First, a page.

Country needs more blood to meet Olympic needs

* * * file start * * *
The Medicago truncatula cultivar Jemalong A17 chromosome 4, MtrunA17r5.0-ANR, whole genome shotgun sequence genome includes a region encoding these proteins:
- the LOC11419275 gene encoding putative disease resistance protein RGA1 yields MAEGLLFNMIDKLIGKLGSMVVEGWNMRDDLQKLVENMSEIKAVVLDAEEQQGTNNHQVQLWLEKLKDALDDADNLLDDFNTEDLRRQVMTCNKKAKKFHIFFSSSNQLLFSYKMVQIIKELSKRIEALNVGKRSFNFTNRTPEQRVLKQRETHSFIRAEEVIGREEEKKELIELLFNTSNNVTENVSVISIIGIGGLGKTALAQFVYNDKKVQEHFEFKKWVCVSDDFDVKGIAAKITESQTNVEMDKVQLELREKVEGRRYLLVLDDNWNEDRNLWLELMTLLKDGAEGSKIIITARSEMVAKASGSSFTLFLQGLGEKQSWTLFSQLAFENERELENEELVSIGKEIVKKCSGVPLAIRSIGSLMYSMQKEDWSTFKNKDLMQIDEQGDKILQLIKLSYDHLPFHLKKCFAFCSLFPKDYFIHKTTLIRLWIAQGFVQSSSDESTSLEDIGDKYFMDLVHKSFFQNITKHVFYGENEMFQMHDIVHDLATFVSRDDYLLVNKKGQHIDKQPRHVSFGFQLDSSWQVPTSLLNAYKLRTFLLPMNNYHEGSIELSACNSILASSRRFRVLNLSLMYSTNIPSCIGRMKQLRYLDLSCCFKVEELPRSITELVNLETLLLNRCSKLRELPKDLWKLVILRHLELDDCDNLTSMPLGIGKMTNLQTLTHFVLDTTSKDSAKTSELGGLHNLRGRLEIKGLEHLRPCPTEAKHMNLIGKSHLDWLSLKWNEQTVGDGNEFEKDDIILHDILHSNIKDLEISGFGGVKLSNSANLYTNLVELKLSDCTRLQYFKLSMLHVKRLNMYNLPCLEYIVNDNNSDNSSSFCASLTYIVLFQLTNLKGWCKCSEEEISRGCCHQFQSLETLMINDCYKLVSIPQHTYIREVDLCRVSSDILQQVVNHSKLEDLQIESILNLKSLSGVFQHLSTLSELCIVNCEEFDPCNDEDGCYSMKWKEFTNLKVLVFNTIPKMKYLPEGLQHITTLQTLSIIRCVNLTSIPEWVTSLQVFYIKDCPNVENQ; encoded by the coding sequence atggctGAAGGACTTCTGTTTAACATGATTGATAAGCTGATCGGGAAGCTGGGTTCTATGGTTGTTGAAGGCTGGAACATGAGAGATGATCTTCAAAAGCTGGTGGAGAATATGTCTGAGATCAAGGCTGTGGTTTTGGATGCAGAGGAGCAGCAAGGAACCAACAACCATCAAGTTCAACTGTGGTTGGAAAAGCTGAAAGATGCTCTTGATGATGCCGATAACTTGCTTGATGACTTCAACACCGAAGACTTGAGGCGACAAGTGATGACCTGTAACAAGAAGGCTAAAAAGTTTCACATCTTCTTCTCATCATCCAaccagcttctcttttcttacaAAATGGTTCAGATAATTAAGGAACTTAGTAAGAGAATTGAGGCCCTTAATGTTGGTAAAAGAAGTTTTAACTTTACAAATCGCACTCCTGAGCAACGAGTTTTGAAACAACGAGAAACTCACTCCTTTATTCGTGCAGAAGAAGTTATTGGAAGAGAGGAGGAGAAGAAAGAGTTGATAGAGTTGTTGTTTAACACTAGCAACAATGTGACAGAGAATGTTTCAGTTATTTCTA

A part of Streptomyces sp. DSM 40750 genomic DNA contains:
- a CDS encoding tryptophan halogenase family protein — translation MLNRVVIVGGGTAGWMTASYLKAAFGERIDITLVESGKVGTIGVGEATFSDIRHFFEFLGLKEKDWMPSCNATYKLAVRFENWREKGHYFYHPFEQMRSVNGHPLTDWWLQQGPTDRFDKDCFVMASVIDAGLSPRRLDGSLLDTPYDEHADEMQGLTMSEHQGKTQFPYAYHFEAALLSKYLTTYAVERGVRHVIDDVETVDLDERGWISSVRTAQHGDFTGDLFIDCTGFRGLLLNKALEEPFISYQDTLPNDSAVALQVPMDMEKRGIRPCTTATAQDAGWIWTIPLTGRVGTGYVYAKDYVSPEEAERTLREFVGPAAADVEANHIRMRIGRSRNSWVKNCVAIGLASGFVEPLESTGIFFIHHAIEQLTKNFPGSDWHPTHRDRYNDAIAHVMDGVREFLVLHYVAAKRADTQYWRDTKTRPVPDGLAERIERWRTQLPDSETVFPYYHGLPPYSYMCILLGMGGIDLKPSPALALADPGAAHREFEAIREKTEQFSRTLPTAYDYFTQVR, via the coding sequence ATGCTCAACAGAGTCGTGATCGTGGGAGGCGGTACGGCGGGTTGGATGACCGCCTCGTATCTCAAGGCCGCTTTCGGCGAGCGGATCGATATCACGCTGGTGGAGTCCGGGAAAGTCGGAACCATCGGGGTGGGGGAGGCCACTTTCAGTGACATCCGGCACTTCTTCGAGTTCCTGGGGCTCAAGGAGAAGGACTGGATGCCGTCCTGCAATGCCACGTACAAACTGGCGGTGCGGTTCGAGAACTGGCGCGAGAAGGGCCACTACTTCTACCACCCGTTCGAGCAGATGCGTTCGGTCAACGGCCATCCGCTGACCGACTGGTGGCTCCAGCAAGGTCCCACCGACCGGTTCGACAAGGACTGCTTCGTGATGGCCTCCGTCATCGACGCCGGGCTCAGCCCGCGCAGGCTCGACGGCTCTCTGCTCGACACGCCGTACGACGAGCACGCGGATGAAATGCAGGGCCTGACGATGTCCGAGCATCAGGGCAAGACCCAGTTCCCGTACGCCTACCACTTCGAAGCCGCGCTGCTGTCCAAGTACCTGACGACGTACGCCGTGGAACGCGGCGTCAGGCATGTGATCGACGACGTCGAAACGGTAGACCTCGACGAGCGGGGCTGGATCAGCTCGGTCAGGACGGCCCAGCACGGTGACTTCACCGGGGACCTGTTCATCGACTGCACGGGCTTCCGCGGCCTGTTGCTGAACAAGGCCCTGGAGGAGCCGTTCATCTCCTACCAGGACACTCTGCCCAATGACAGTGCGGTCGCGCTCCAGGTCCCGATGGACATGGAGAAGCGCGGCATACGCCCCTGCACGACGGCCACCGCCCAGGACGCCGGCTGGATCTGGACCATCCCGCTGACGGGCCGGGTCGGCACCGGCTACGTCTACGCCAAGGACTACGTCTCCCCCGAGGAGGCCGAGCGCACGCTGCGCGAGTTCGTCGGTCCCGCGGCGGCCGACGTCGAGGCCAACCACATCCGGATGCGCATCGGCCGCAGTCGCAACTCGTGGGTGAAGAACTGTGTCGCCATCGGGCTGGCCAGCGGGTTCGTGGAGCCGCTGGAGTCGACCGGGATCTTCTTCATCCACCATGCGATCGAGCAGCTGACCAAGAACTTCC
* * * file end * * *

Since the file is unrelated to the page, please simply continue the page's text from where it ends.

The country’s blood donors are being called upon to help support the Olympic Games effort. The Health Ministry’s Blood Donation Commission has initiated a special operational plan to meet increased needs for blood during the Olympics and Paralympics. To mark World Blood Donor Day on June 14, the authorities launched a public appeal for people to come forward. According to the president of the commission, Constantina Politi, every year about 600,000 units of blood are required to meet the needs of Greek patients. «In 2003, we managed to collect 617,000 units. Our goal for the next couple of months, when millions of visitors will be in the country, is to secure not only the 50,000 units we need every month to meet national needs, but another 15,000-20,000 units for every month,» she explained. The commission is appealing to blood donors to declare whether they are willing to contribute to the effort to increase blood bank reserves in order to meet possible emergencies during the Games. «By April 30 we had received 11,000 positive responses to our appeal and we hope to eventually receive up to 20,000… We are trying to carry out a colossal task but we are optimistic that we will succeed in meeting our goals,» Politi said. «The Greek Red Cross blood donation association is doing what it can to find blood donors to meet increased requirements during the Games,» said Nikos Horiatellis, the association’s president and also head of the union of blood donors’ associations. He believes there are about 350,000 blood donors in Greece, who meet about 38 percent of the country’s annual needs. The rest is donated by patients’ relatives or friends, the armed services and the Swiss Red Cross. «Two in 10 hospital patients need 10-40 units of blood,» said Horiatellis. «For blood to be readily available, 10 percent of the population need to donate blood at least once a year,» he said. Conditions for donation Every healthy man and woman aged 18-65 can donate from 400-450 cubic centimeters of blood at a time. Those under the age of 18 need their parents’ written consent. Men can donate blood as often as three to four times a year and women two to three times. Donors should be rested and should not have consumed alcohol or taken medicine – not even aspirin – for a few days prior to donating blood. Women must not donate blood during pregnancy, lactation or for six-12 months after giving birth. Nor should people suffering from or infected with malaria, hepatitis, tuberculosis, HIV/AIDS, diabetes mellitus, syphilis, hypertension, heart disease or any other serious illness.